Vegan in a Dystopian Pandemic
There is nothing like a world-wide pandemic to force us into new perspectives and home in on priorities. Whether you made a commitment to the animals before or during these trying times, it is still possible to create positive change for them.
It is difficult to find someone who denies being an animal-lover, but those of us who identify as animal rights activists know all-too-well what disasters can mean for farmed animals. Their lives become significantly worse. From sweeping fires to rising waters to raging winds, farmed animals are often left behind to fend for themselves. In fact, people trying to save these animals were frequently threatened by the farm owners.
Despite the fight against feeling helpless to stop animal suffering, it is more imperative than ever to focus our energies on as many ways as possible to create positive change for the animals. These ways can include direct activism, educating (self and others), quietly leading by example, or making simple lifestyle choices to avoid harm to animals.
What does this all mean, exactly? It is important to acknowledge that the mental health of many people is severely impacted knowing that animals are suffering through great pain and death. The anguish experienced by these people is exacerbated as they are surrounded by many others who seem to be just fine accepting this cruelty and exploitation as the “normal” way of life.
Dr. Clare Mann is an Australian psychologist who has coined a term to aptly describe how vegans experience a deep level of dystopia because of these realizations. “Vystopia” is defined through symptoms of depression, grief, anxiety, and PTSD triggered by the awareness of rampant animal suffering at the hands of people around the world. She explains that her clients’ feelings are the result of becoming aware of “the nature and extent of society’s systematized animal abuse.” In addition, isolation from friends and family who do not understand is a major element of vystopia, as well. You, too, would pull away from those who frequently criticize, disrespect, and ridicule.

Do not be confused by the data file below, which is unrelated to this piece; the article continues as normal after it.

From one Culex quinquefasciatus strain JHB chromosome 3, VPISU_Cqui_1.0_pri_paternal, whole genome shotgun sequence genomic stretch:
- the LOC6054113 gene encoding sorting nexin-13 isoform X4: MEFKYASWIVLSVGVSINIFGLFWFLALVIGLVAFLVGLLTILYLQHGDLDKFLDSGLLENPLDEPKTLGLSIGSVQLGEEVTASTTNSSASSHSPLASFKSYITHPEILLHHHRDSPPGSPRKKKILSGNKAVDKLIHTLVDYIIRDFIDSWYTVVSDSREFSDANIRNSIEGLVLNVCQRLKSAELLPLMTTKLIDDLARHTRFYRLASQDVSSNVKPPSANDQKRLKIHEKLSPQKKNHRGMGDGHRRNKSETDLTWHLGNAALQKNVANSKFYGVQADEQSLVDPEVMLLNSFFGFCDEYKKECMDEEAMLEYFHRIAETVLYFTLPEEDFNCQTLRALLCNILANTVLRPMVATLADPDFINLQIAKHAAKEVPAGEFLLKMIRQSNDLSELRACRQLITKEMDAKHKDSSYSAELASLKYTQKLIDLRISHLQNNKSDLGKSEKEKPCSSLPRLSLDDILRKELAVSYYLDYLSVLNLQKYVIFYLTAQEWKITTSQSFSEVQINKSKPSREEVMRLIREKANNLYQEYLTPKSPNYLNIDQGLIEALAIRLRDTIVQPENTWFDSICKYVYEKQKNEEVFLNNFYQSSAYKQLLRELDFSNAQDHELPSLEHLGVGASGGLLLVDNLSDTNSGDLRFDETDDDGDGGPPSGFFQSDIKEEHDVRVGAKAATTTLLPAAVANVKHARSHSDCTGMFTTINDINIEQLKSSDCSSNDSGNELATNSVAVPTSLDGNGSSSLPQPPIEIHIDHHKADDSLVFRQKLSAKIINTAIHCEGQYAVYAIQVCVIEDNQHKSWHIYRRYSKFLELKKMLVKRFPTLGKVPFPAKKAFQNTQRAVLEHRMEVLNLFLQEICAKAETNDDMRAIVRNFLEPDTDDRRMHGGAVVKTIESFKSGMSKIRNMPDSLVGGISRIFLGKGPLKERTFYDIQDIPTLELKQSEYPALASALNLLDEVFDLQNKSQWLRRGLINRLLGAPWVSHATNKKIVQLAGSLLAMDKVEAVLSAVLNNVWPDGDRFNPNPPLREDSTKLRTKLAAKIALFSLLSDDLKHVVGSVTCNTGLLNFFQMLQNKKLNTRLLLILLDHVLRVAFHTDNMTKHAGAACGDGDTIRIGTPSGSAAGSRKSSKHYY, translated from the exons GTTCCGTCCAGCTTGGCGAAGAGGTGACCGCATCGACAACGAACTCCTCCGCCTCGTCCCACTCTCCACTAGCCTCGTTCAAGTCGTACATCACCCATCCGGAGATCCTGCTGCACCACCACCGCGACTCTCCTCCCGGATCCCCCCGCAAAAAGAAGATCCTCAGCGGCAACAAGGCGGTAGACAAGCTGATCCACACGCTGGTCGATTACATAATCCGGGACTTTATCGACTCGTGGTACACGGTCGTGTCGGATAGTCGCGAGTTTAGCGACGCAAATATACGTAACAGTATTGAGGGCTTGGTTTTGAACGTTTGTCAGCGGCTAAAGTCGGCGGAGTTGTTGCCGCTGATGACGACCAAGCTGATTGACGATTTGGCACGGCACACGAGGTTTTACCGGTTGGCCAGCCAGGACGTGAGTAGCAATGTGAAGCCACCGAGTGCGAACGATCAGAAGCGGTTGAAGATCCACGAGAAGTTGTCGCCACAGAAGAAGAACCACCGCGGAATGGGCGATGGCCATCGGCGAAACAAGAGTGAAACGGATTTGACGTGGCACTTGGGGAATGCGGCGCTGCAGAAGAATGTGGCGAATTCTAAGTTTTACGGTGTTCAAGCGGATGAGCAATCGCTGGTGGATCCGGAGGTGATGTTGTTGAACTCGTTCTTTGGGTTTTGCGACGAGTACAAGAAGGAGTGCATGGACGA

So, yes… when disaster comes, farmed animals suffer in significantly greater ways. This too quickly leads animal rights advocates to be profoundly impacted by the connection between COVID-19 and animal exploitation and cruelty. Too many of us feel helpless to watch havoc being wreaked around the globe, knowing all the suffering will largely go ignored.
Please be sure to seek professional mental health if you are experiencing any degree of vystopia. I am certainly not immune to the effects of vystopia, but as a vegan psychotherapist, I can help and understand you at a level you truly deserve. Additionally, care for yourself by eating whole foods, resting well, exercising, and taking breaks from the world of news talking of all the devastation ravaging the world. Consider even, spending time in nature away from the ugliness, as well.
For more resources on managing vystopia or the stress brought on by the current pandemic, please check out the links below:
https://www.veganpsychologist.com/ - Dr. Clare Mann
https://www.idausa.org/campaign/sustainable-activism/animal-activist-helpline/ - The nonprofit organization In Defense of Animals maintains an Animal Activist Support Helpline and provides other resources designed specifically to combat activist distress.
https://www.amazon.com/Beyond-Beliefs-Relationships-Communication-Vegetarians-ebook/dp/B07BH7NLLD/ref=sr_1_4?dchild=1&keywords=melanie+joy&qid=1586813177&sr=8-4&pldnSite=1 - Author and animal advocate Dr. Melanie Joy offers this guide to improving relationships and communications among vegans, vegetarians, and carnists.
The following meditation apps have specific resources on dealing with COVID-19, as well:
Relax Melodies https://www.relaxmelodies.com/